This is one of the most detailed history books I have read in a long time; it is not for the faint of heart or for the casually interested. All of the concentric circles of history that Berg links together create an intricate exploration of 19th Century Native American, political, and military figures. Berg's conversational tone and clear writing, however, make it the type of book that once you figure out what's going on, you have to keep reading. This is also a must-read for those interested in history who live in or around Minnesota, or who have, and want to know what really happened. There are no soothing tones of Dave Moore's voice discussing past architecture and events as in "Lost Twin Cities," nor the all-too-perfect recountings of figures such as Henry Sibley, Alexander Ramsey, or William Mayo in other local history productions. Sibley, Ramsey, Mayo, and Alexis Bailly are four locally well-known names; Berg pulls no punches and reports both the bad actions (quite a few) and the good (not nearly enough) of these well-known Minnesotans. (Mayo, a doctor, was involved in the grave-robbing of the 38 executed men* and kept the bones of Cut Nose for many years in a cast-iron rendering pot to use for lessons in osteology for his sons, founders of the Mayo Clinic; they later put the bones on display in their new clinic. Bailly kept slaves and young mixed-blood Native American servants which his wife beat "...to keep the household running smoothly.") Berg further recounts the actions of Civil War Generals Pope, McClellan, and Hooker and paints a remarkable portrait of each that at times includes stunning incompetence and irresponsibility. (Pope's reporting of the Dakota War to Lincoln transcends irresponsibility as all-out lying.)
This is an excellent book that I was recommending to others while I was in the middle of reading it. I feel well-prepared to read other history books on any of a number of specific topics relating to 1850's-60's Minnesota.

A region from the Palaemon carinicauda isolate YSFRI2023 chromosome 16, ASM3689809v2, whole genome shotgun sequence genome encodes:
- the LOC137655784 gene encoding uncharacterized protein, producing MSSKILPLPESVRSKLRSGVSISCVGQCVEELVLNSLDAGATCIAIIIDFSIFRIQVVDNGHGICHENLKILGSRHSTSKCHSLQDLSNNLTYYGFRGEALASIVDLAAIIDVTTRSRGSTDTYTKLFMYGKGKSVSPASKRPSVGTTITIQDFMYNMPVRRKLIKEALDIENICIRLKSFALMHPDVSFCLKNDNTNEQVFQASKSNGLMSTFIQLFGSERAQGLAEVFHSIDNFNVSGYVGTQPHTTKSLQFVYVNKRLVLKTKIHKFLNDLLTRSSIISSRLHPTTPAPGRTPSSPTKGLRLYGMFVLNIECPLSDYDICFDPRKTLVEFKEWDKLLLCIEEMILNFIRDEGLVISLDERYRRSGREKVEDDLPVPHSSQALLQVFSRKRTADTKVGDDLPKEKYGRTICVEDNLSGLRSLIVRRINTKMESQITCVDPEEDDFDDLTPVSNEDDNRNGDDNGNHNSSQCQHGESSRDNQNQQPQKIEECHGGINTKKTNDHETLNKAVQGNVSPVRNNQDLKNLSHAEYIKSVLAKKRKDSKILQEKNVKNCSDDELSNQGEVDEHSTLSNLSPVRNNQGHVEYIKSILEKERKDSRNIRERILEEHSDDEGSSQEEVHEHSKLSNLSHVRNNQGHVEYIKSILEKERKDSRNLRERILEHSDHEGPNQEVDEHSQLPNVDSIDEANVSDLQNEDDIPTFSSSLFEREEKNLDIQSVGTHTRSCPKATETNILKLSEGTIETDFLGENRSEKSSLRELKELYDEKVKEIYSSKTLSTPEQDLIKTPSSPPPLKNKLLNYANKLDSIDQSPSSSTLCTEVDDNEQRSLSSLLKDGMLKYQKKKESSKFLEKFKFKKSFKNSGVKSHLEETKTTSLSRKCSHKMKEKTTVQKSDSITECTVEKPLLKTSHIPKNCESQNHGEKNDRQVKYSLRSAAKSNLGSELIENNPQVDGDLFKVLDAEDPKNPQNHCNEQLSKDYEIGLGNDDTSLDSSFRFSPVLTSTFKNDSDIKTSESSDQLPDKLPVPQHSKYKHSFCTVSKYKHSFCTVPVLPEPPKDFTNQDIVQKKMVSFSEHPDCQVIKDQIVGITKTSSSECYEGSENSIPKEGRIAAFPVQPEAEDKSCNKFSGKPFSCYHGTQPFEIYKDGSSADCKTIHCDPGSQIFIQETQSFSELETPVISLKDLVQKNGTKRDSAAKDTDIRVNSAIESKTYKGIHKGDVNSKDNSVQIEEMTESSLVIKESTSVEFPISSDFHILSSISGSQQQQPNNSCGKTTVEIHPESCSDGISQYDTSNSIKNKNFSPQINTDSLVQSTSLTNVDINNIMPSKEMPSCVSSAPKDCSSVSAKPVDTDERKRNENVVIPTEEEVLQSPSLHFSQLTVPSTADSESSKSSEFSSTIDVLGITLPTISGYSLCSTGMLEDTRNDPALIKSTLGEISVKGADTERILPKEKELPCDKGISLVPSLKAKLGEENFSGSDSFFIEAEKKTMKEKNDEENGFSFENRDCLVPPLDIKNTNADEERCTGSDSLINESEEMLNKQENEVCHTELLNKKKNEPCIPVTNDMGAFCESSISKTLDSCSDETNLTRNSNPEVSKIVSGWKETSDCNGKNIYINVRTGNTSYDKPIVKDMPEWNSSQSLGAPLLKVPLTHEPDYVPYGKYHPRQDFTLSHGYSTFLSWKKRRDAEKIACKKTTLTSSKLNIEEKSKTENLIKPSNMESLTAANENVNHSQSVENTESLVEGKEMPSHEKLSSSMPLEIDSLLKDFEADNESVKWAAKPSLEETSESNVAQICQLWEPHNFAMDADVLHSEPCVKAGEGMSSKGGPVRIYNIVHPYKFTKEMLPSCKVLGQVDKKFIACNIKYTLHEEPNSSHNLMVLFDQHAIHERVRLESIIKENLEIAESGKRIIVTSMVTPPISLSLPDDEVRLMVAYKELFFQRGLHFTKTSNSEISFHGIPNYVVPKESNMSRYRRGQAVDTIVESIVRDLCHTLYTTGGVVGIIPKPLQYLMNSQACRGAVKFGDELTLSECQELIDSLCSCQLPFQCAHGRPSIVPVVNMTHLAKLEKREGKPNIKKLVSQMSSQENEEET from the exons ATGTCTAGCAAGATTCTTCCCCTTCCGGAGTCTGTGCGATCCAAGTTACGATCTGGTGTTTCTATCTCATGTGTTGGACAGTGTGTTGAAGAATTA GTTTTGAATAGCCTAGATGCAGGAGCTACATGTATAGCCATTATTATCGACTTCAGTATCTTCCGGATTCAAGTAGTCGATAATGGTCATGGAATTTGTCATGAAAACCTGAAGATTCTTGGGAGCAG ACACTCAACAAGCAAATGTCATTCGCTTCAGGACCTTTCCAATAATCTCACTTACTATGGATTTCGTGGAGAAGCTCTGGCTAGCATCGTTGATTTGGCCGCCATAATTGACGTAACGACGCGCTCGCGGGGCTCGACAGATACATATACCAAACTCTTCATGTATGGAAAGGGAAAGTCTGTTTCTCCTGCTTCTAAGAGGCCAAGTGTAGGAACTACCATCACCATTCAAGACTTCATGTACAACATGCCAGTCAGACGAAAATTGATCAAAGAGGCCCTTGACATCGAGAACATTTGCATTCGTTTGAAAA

*Grave-robbing was something that many physicians of the 19th Century participated in, not only to get cadavers for dissection and learning, but also to get a skeleton for the explanation of diagnoses to patients. But it doesn't make it any less shocking that a name as big as Mayo became, dug up, stole, and desecrated one of these bodies, does it?
This is a work of both historical fact and historical conjecture set in the 14th and 15th centuries. The main focus is on the queen of the title, Yol...more This is a work of both historical fact and historical conjecture set in the 14th and 15th centuries. The main focus is on the queen of the title, Yolande of Aragon, Queen of Sicily, and mother-in-law to "the Dauphin of France." ("The Dauphin" was later crowned Charles VII of France.) Joan of Arc is "the Maid" of the title, and the author's conjecture revolves around how an illiterate peasant girl was able to gain an audience with the Dauphin of France, much less become his champion against the English and the Burgundians. The author's hypothesis that Yolande of Aragon heard about Joan's (Jeanette's) visions and maneuvered her into an audience before the Dauphin is the central point of this work.
Although Joan of Arc (her name in French is Jeanne d'Arc) is a well known name, Yolande of Aragon has been lost in the mists of time. Yolande, born in 1381, was the daughter of King John I of Aragon and his queen, Yolande of Bar. She married Louis II, King of Sicily, Duke of Anjou, and Count of Provence. Together, Yolande and Louis II, King and Queen of Sicily, had five children: one daughter, Marie, who became the Queen of France by marrying Charles VII while he was still dauphin. As you can see, Yolande of Aragon was intimately involved in the royal family of France. She also had French territories to protect from the English and the Burgundians, who not identifying themselves as being French had allied themselves with the English. The overarching conflict of the time was the Hundred Years War, involving all of these parties with the English Kings Henry V and his son Henry VI (during Yolande's life) claiming lands in France. (One source in the UK states the time of this conflict as 1337 to 1453.) And, just to make it interesting, King Charles VI (b.1368 d.1422), was apparently schizophrenic for most of his life, with at least one pyschotic episode in which he attacked his own troops. For the main of his life, Charles VI had disabling episodes which rendered him unable to rule, and in which his queen, Isabeau of Bavaria, and others, spent extravagant sums of money and generally took advantage of the government and the people of France. Mix this all together and you have an unstable central government, invading English, civil war, and the nobility murdering each other. And Yolande had both a husband and a son spending years and a tremendous amount of money trying to retake their hereditary interests in Sicily.